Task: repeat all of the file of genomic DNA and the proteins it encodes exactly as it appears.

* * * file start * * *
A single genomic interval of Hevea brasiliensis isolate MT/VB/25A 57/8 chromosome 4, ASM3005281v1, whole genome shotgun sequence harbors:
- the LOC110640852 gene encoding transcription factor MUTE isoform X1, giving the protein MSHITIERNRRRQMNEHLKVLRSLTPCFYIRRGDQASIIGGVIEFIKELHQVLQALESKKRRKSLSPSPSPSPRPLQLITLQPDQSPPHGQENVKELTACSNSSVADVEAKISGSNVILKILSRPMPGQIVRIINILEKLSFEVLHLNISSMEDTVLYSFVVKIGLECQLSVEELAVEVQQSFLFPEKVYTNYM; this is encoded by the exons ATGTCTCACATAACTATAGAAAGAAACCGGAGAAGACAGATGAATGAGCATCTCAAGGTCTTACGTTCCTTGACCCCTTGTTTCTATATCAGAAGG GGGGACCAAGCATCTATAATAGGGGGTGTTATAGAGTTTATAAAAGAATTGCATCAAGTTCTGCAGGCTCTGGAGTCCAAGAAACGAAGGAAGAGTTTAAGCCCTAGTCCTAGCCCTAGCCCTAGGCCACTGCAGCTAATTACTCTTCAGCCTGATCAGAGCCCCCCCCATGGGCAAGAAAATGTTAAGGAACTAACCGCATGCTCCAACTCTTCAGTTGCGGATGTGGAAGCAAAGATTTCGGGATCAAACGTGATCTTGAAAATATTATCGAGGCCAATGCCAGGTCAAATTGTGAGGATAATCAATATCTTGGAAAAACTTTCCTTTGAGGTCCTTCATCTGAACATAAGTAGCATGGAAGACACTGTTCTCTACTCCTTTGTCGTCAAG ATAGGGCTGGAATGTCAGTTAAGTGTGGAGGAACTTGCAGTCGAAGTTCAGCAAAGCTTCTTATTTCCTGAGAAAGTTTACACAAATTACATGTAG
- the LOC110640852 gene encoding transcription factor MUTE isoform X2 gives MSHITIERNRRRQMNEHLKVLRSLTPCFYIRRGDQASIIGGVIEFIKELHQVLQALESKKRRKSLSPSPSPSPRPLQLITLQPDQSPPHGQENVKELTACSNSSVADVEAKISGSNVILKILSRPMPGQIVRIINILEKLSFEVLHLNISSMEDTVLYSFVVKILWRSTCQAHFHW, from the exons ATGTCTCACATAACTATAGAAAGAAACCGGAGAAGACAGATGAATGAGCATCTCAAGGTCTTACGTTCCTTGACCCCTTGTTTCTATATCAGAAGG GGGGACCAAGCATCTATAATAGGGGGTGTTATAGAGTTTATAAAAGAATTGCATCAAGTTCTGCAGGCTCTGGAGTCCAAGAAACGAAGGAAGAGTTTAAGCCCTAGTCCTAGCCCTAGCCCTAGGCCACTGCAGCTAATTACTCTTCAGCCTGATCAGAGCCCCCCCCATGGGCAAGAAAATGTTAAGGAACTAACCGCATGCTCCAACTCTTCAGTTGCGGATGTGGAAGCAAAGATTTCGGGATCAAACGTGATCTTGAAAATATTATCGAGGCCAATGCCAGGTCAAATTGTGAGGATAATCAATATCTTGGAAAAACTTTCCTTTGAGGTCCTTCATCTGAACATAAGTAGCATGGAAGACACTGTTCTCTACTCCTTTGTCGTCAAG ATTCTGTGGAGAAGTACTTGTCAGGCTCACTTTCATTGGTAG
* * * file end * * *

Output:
A single genomic interval of Hevea brasiliensis isolate MT/VB/25A 57/8 chromosome 4, ASM3005281v1, whole genome shotgun sequence harbors:
- the LOC110640852 gene encoding transcription factor MUTE isoform X1, giving the protein MSHITIERNRRRQMNEHLKVLRSLTPCFYIRRGDQASIIGGVIEFIKELHQVLQALESKKRRKSLSPSPSPSPRPLQLITLQPDQSPPHGQENVKELTACSNSSVADVEAKISGSNVILKILSRPMPGQIVRIINILEKLSFEVLHLNISSMEDTVLYSFVVKIGLECQLSVEELAVEVQQSFLFPEKVYTNYM; this is encoded by the exons ATGTCTCACATAACTATAGAAAGAAACCGGAGAAGACAGATGAATGAGCATCTCAAGGTCTTACGTTCCTTGACCCCTTGTTTCTATATCAGAAGG GGGGACCAAGCATCTATAATAGGGGGTGTTATAGAGTTTATAAAAGAATTGCATCAAGTTCTGCAGGCTCTGGAGTCCAAGAAACGAAGGAAGAGTTTAAGCCCTAGTCCTAGCCCTAGCCCTAGGCCACTGCAGCTAATTACTCTTCAGCCTGATCAGAGCCCCCCCCATGGGCAAGAAAATGTTAAGGAACTAACCGCATGCTCCAACTCTTCAGTTGCGGATGTGGAAGCAAAGATTTCGGGATCAAACGTGATCTTGAAAATATTATCGAGGCCAATGCCAGGTCAAATTGTGAGGATAATCAATATCTTGGAAAAACTTTCCTTTGAGGTCCTTCATCTGAACATAAGTAGCATGGAAGACACTGTTCTCTACTCCTTTGTCGTCAAG ATAGGGCTGGAATGTCAGTTAAGTGTGGAGGAACTTGCAGTCGAAGTTCAGCAAAGCTTCTTATTTCCTGAGAAAGTTTACACAAATTACATGTAG
- the LOC110640852 gene encoding transcription factor MUTE isoform X2 gives MSHITIERNRRRQMNEHLKVLRSLTPCFYIRRGDQASIIGGVIEFIKELHQVLQALESKKRRKSLSPSPSPSPRPLQLITLQPDQSPPHGQENVKELTACSNSSVADVEAKISGSNVILKILSRPMPGQIVRIINILEKLSFEVLHLNISSMEDTVLYSFVVKILWRSTCQAHFHW, from the exons ATGTCTCACATAACTATAGAAAGAAACCGGAGAAGACAGATGAATGAGCATCTCAAGGTCTTACGTTCCTTGACCCCTTGTTTCTATATCAGAAGG GGGGACCAAGCATCTATAATAGGGGGTGTTATAGAGTTTATAAAAGAATTGCATCAAGTTCTGCAGGCTCTGGAGTCCAAGAAACGAAGGAAGAGTTTAAGCCCTAGTCCTAGCCCTAGCCCTAGGCCACTGCAGCTAATTACTCTTCAGCCTGATCAGAGCCCCCCCCATGGGCAAGAAAATGTTAAGGAACTAACCGCATGCTCCAACTCTTCAGTTGCGGATGTGGAAGCAAAGATTTCGGGATCAAACGTGATCTTGAAAATATTATCGAGGCCAATGCCAGGTCAAATTGTGAGGATAATCAATATCTTGGAAAAACTTTCCTTTGAGGTCCTTCATCTGAACATAAGTAGCATGGAAGACACTGTTCTCTACTCCTTTGTCGTCAAG ATTCTGTGGAGAAGTACTTGTCAGGCTCACTTTCATTGGTAG